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Re: orion Re: perspectives, Essenes
> I will try again. Since:
> Pliny's source clearly referred to Qumran/En Feshkah. The scrolls
Once again we see terminology that does not further discussion, such
as "clearly." In fact, such things are precisely what is in debate
here. The Pliny reference is vague at best, and discussion here has
shown that there are several ways it can be read. Let me try again:
none of this stuff is firmly established. We have conflicting
hypotheses that should be forcing us all to go back to the data and
re-examine with unjaundiced eyes rather than making us dig in our
> embody the views of Essenes with as much fidelity (or more) as one can
> reasonably expect of ancient historians.
Essene views such as praise of Alexander Jannaeus, warlike hatred of
enemies, rules for marriage, and a host of other ideas that are not
congruent with what our other sources tell us about the Essenes. I
also was not aware that the scroll authors were "ancient historians."
That's a new one on me.
> The new Qumran ostracon, even with
> various letters which reasonable people can question, is clearly a act of
> conveyance whose closest parallel is surely Serek hayahad which is surely
There are several things here. First, there is nothing clear about
the idea that this thing is an act of conveyance. The only part of
it that purports to suggest this is the presence of NTN, as Greg
mentioned. And of course NTN has a very broad semantic range, so it
cannot establish anything. Second, if it is an act of conveyance it
is conveyance of a slave, and we know from other sources that the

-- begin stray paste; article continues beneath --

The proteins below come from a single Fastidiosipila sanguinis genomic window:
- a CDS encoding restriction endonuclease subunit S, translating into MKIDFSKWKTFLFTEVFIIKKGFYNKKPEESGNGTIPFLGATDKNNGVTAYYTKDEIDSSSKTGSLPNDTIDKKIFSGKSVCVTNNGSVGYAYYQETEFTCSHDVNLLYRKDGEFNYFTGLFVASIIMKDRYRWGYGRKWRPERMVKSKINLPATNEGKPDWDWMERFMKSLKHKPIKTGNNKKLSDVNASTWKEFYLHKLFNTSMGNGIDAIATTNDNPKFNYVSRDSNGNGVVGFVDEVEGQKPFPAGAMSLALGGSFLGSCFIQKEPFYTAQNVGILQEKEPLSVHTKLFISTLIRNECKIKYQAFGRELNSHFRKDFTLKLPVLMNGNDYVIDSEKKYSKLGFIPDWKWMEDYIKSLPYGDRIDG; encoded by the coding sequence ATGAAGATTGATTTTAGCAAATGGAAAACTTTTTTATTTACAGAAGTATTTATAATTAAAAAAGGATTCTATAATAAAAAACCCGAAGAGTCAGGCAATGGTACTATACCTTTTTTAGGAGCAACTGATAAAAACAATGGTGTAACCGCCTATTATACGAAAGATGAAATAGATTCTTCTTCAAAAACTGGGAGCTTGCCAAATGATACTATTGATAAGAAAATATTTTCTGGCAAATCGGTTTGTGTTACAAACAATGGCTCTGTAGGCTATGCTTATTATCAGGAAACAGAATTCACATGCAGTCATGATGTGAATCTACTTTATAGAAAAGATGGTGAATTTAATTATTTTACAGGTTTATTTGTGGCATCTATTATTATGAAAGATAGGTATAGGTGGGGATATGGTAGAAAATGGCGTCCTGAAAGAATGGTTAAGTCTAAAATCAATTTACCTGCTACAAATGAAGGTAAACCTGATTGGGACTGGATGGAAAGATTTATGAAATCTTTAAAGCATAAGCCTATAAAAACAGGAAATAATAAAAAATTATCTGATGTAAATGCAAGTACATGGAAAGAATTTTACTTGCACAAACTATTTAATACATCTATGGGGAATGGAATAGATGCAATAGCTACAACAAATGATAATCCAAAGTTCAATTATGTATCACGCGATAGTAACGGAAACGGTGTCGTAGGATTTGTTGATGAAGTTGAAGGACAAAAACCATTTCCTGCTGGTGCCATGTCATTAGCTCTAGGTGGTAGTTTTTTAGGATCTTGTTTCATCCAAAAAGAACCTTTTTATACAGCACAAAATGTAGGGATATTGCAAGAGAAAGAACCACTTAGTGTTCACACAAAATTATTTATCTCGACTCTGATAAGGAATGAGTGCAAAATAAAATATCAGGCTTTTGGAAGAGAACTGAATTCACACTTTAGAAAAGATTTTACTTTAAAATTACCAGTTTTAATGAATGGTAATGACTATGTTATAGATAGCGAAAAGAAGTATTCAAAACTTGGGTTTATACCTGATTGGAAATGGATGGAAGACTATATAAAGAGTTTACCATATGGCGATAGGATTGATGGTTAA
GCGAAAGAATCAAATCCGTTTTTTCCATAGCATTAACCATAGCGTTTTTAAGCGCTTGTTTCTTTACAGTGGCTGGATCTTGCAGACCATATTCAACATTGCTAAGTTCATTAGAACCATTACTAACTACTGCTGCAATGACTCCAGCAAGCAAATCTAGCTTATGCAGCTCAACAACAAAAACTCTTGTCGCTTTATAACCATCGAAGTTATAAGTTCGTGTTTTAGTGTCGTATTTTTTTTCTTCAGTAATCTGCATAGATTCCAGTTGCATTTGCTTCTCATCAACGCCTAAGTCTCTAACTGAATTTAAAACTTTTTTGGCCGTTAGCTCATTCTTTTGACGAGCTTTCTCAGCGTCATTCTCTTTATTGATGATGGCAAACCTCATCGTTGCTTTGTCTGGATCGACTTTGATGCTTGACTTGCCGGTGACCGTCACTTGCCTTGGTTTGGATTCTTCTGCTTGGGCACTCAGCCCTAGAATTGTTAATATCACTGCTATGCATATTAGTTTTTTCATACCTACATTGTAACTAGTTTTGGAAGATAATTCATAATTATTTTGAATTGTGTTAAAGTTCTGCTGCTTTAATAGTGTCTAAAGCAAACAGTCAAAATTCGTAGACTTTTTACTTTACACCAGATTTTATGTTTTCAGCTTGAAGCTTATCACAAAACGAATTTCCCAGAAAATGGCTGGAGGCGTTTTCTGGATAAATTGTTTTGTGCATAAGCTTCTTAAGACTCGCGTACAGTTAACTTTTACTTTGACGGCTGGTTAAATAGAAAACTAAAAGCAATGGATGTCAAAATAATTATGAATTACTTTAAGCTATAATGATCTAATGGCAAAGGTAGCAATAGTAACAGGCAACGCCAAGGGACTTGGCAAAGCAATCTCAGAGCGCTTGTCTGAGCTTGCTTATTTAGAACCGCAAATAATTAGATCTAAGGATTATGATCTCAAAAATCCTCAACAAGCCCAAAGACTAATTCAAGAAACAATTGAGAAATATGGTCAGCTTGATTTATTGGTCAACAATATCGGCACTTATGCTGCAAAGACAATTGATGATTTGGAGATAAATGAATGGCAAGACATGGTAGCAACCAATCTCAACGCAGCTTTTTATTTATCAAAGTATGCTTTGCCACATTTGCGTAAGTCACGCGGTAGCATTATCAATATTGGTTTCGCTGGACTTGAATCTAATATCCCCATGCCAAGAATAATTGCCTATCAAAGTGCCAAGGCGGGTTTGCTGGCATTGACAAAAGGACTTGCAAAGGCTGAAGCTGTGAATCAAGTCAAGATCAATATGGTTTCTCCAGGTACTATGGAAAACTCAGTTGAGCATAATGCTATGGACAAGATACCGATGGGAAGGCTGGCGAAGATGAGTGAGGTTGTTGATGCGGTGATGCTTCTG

Essenes did not keep slaves. C&E glossed right over this glaring
"The mention of the gift of a slave raises the question of whether
the Qumran community kept slaves. Philo, in _Quo omnis probus_ 12
(79), writes: 'There is no slave among them, but all are free,
inasmuch as they work for one another.' Josephus, describing the
Essenes' attitude towards wives and slaves, comments: 'they neither
marry wives nor are desirous to keep slaves...'"
"Nevertheless, _Damascus Document_ contains some rules concerning
slaves. In 11:12 we read 'No one shall urge on ('rmy) his manservant
(wdb`), his maidservant, or his hireling on the Sabbath.' In 12:9-11
it states that: 'He shall refuse, with all his power, to sell to them
(the Gentiles) anything from his granary or wine-press, and he shall
not sell them his manservant or maidservant inasmuch as they have
been brought to him into the covenant of Abraham.'"
>From there they simply go merrily on their way as if there's no
problem at all. I find this amazing. What this should tell us, if
we were of a mind to examine the obvious, is: the Damascus Document
is not Essene!
Oh, yes, before I forget, it can also be greatly debated whether 1QS
is Essene, but that will have to be a topic for another time. For
now, we could take this ostracon and almost any ancient Hebrew
document that is fairly complete and find verbal parallels of some
kind. I find it telling that Greg started out heavily impressed by
the proposed congruence of the ostracon with 1QS, then upon further
examination found himself backing away from his initial statements.
Recently I have been re-reading 1QS and I don't see the parallels,
except for a word here and there that might or might not be
> The scrolls include the Hebrew self-designation 'osey hatorah
> which led to the name "Essenes."
I'll have to go back through the archives and see your linguistic
evidence for this link; for now I'll let it pass.
> The real question for open-minded historians is not whether Qumran
> and Essenes are related, though anyone is free to try to keep the two
> hermetically separated, if they wish.
> Relevant questions include:
> To what extent were the ancient historians inadequately informed or
> did they select or color their presentations for certain audiences or
> rhetorical intentions? What differences and developments occurred within
> the Essene movement?
This last question gets us into the realm of pure speculation, of
course. We can postulate any developments we want in order to
preserve the theory, and simply say "Well, maybe there were Essenes
who kept slaves" or "Well, maybe there were Essenes who were communal
separatists" (as opposed to Josephus' statement that they lived in
every city) and so on and so on, with the sole goal of saving the
Essene hypothesis. This is guesswork, not scholarship, and I decline
to indulge in it.